ON THE FRONT LINE


What Are Your 3 Career Criteria?
The journey to know thyself By David Defilippo
Michael E. Echols is principal and founder of Human Capital LLC
David DeFilippo is principal of DeFilippo Leadership Inc., executive learning officer for Northeastern’s D’Amore-McKim School of Business and an executive coach at Harvard Business School.
“K

now thyself” is a principle inscribed at the Temple of Apollo at Delphi which dates its origins back to fourth century B.C. It is one of 147 expressions carved into the temple and perhaps the most well-known historically. This belief influenced the writings of Socrates as demonstrated by his focus on “self-knowledge” and the repeated usage in Plato’s writings to espouse individual self-awareness as a precondition to understanding the world. Tracing this aphorism’s historical roots into contemporary times, we see this value shared time after time in diverse works, such as Ben Franklin’s “Poor Richard’s Almanac” from 1750 — “There are three things extremely hard: steel, a diamond and to know one’s self”; Ralph Waldo Emerson’s poem “Gnothi Seauton” (translated “Know Thyself”); and even in the “Matrix” movie series with Neo’s quest to know himself in order to save mankind.

So, what gives with the Greek mythology lesson combined with a historical walk down memory lane and a review of one of the more memorable action film characters of the twentieth century?

As a longtime internal learning and talent practitioner and now as an executive coach, I spend a good amount of my time helping people gain and increase their self-awareness. This phase of the developmental coaching process is a precondition to focusing the work of making mindset shifts and taking visible actions based on this new awareness.

One of the perennial considerations that rises out of an individual’s increased self-awareness is that of career and job satisfaction. When working with and coaching executives, I regularly hear from individuals that they are not completely happy with their jobs or fulfilled by their roles even when they have seemingly climbed the ladder to a position of status. In explicating the reasons for this dissatisfaction, I regularly find that individual and organization career aspirations may not be fully aligned and risk remaining askew due to a lack of intentionality on the part of the person combined with tacit assumptions by the organization.

Individual and organization career aspirations may not be aligned and risk remaining askew.

This misalignment may be rooted in Maslow’s well-known psychological theory that humans all have a unique hierarchy of needs which spans the basics of safety through the more complex journey to self-actualization. Further, with the current focus on the employee experience and workforce engagement, Tomas Chamorro-Premuzic, in an August 2019 Harvard Business Review article, posits that most people seek role mastery, team affiliation and a sense of purpose. While counterintuitive, the three criteria that Chamorro-Premuzic offers are often ignored by individuals due to compensation, “the devil you know” phenomenon and a lack of self-awareness about what they really want.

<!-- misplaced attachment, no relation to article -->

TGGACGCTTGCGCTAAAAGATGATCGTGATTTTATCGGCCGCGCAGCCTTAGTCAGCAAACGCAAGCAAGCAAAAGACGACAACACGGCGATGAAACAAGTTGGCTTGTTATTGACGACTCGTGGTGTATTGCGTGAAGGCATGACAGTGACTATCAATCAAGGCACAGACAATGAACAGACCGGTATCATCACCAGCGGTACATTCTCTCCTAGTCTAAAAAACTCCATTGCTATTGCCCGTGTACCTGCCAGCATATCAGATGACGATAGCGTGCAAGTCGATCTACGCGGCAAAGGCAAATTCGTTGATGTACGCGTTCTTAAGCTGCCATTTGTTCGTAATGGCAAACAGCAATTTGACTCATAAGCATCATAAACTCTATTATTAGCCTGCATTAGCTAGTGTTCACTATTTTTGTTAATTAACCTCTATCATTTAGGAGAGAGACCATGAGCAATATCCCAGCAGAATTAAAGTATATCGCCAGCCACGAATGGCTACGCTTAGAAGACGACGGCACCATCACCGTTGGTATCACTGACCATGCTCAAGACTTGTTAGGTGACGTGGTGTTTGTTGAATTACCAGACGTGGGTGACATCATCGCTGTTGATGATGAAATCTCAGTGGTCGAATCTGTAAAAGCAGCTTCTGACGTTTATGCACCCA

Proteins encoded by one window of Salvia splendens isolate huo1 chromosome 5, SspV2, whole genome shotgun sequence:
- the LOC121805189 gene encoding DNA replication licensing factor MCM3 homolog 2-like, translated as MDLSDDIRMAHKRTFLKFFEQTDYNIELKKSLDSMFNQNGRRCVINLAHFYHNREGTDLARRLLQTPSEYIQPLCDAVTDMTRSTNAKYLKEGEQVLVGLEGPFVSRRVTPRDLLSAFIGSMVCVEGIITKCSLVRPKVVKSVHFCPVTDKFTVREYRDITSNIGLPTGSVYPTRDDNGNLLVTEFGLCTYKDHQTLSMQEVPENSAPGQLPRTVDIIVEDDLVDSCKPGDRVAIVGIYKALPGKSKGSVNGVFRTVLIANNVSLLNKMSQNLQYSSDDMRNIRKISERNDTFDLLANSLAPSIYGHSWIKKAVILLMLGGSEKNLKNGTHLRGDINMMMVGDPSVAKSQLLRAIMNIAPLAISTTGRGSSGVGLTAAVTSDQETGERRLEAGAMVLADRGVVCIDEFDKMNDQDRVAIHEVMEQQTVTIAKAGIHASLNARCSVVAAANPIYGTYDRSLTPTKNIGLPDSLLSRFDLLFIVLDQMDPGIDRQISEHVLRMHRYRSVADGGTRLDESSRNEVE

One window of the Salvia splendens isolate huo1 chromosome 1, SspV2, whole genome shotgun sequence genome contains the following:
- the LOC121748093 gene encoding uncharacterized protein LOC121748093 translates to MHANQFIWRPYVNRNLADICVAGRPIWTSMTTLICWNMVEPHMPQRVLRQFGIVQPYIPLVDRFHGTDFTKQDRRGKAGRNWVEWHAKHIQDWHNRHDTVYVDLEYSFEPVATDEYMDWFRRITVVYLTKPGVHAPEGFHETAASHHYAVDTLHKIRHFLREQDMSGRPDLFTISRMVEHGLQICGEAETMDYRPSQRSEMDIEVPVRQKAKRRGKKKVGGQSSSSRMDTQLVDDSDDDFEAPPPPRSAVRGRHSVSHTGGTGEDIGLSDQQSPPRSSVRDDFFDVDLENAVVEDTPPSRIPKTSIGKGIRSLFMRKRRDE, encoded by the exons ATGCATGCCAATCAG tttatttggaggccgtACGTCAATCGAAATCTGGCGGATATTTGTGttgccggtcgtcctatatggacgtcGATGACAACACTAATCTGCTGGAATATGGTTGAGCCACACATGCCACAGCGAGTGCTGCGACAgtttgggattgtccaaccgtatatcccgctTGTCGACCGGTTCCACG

In these situations, the seemingly simple question that I ask individuals is, “What are your three criteria for job and career satisfaction?”

On the surface this question appears to be an easy one to address. However, the surprise that I have experienced over and over is that many people arrive at a place in their career and are not sure how or why they ended up there. With this lack of clarity, answering this question in a meaningful way is harder than one anticipates and is often the starting point for a conversation focused on closing the gap between current and future ambitions.

As someone who believes in taking my own prescriptions, here are my three conditions which I arrived at about 10 years into my career:

Meaningful purpose: being part of an organization or team with a well-articulated purpose combined with the intention and planning to achieve this outcome.

Experiencing the results: staying close enough to the people impacted by the purpose to realize and experience the impact that occurs.

Working with people similarly aligned: doing the first two with a team who share a similar passion and belief in the mission.

These have served as my career satisfaction yardsticks and have guided and informed my career choices, role decisions and, more recently, the clients I work with. So, in the spirit of Socrates and Plato, as well as the others influenced by the importance of knowing thyself, what are your three principles of career satisfaction?